Lorenzo von Matterhorn
Lorenzo von Matterhorn

Super Reviewer

½

Maybe this isn't one of Stephen King's most popular stories, but it's sure one of his most realistically creepy ones. Bryan Singer takes this short story and turns it into a highly performance based movie, which is fine when you have two amazing actors pitted against each other. I never get tired of seeing this story played out on screen and the characters are just so well managed. Brad Renfro looks like your average kid, which is why his bizarre characteristics are even more disturbing and effective. It takes a simple black mail scenario and spins it into something no one would expect. Ian McKellen does a great job as a shell-shocked Nazi war criminal and has you convinced every minute he is on screen. It must've been difficult to deal with such a touchy suspect and humanize the characters the way they do. Bryan Singer is a director that clearly knows what he wants to do and knows how to give off certain emotions with very little convincing. Apt Pupil isn't over-stylized, but incredibly subtle. To see so many evil things take place in such a warm setting us a lot more effective and lasting than having them take place where you might expect them. This is a movie that has only become more effective with age and takes you back to a time where so much of suburbia was still naive to the outside world and horrors that can possibly exist in your neighborhood. It's surreal to imagine your nice old neighbor as an escaped Nazi. I'm sure this movie will continue to be overlooked, especially when it comes to the intentions of the story, but for the people that do see it and understand it, Apt Pupil is one great movie.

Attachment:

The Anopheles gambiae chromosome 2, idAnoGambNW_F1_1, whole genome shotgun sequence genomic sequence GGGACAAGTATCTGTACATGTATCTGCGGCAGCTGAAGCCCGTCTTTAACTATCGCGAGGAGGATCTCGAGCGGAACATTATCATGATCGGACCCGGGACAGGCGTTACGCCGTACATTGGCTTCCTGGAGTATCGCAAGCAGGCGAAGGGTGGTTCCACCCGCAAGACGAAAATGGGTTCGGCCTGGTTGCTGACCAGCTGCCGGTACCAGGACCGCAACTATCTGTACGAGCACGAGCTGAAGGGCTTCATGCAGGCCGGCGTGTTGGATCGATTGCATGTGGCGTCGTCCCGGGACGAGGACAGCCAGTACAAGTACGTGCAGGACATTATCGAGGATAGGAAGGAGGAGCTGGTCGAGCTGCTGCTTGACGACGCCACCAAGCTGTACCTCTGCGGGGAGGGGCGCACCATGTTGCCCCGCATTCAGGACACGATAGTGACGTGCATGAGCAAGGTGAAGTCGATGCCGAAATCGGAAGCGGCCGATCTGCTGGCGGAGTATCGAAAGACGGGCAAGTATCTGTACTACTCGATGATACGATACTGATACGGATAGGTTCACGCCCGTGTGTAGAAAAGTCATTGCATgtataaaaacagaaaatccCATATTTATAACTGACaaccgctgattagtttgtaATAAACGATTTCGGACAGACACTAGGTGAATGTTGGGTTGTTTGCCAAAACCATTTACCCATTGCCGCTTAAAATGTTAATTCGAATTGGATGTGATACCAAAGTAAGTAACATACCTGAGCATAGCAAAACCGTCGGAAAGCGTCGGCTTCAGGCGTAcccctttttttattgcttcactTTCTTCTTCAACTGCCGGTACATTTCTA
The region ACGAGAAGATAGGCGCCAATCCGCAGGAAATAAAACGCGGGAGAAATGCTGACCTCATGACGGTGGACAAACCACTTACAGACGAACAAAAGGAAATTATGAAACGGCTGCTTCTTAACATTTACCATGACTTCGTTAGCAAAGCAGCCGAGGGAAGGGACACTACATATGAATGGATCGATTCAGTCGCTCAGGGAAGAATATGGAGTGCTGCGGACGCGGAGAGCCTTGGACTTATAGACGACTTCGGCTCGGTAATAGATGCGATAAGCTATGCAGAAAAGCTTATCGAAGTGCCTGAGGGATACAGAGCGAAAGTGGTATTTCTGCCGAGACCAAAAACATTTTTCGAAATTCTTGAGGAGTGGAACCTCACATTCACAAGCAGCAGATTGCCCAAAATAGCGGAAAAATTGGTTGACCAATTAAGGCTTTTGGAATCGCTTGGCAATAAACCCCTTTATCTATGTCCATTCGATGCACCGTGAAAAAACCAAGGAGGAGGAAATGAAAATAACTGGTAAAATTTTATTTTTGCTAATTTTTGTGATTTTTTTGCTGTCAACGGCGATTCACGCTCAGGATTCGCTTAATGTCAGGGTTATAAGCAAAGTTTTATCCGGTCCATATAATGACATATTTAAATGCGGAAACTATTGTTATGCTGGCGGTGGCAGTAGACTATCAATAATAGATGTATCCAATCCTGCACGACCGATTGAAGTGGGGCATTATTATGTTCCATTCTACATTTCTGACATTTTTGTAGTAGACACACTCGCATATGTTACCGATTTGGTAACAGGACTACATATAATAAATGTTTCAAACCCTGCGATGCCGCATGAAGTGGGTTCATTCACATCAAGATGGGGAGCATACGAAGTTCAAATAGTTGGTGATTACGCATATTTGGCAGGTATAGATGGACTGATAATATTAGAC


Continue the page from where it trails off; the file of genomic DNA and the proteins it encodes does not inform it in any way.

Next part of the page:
Conner Rainwater
Conner Rainwater

Super Reviewer

Apt Pupil is a very interesting Thriller. Directed by Bryan Singer who is famous for directing the first two X-Men films directs this chilling and thrilling tale. When he discovers that one of his neighbors is a Nazi war criminal, teenager Todd Bowden persuades and blackmails Kurt Dussander to tell him about his war crimes. Dussander agrees and Todd Bowden starts a lesson he won't forget. Apt Pupil is not a horror film, but its most certainly horrifying due to its subject matter. Bryan Singer has a talented cast at hand and he takes every opportunity of the talent present to create something tense and unerving. However by the film's end you feel that something could have been improved and it could have been somewhat better. The film does a great job at capturing the cold, evil nature of Ian Mckellen's character (who is well cast and gives a great performance) But considering that this is a film directed by Bryan Singer, you know right from the start that this isn't his strongest directorial effort. Apt Pupil is an entertaining and good thriller that could have been a lot better than it is, but it manages to still have a good story and got thrills. Either way, you'll probably have chills coming up and down your spine when you watch the film. Despite its flaws, Apt Pupil is a good, entertaining thriller that delivers chilling moments that are quite disturbing.

Alex roy
Alex roy

Super Reviewer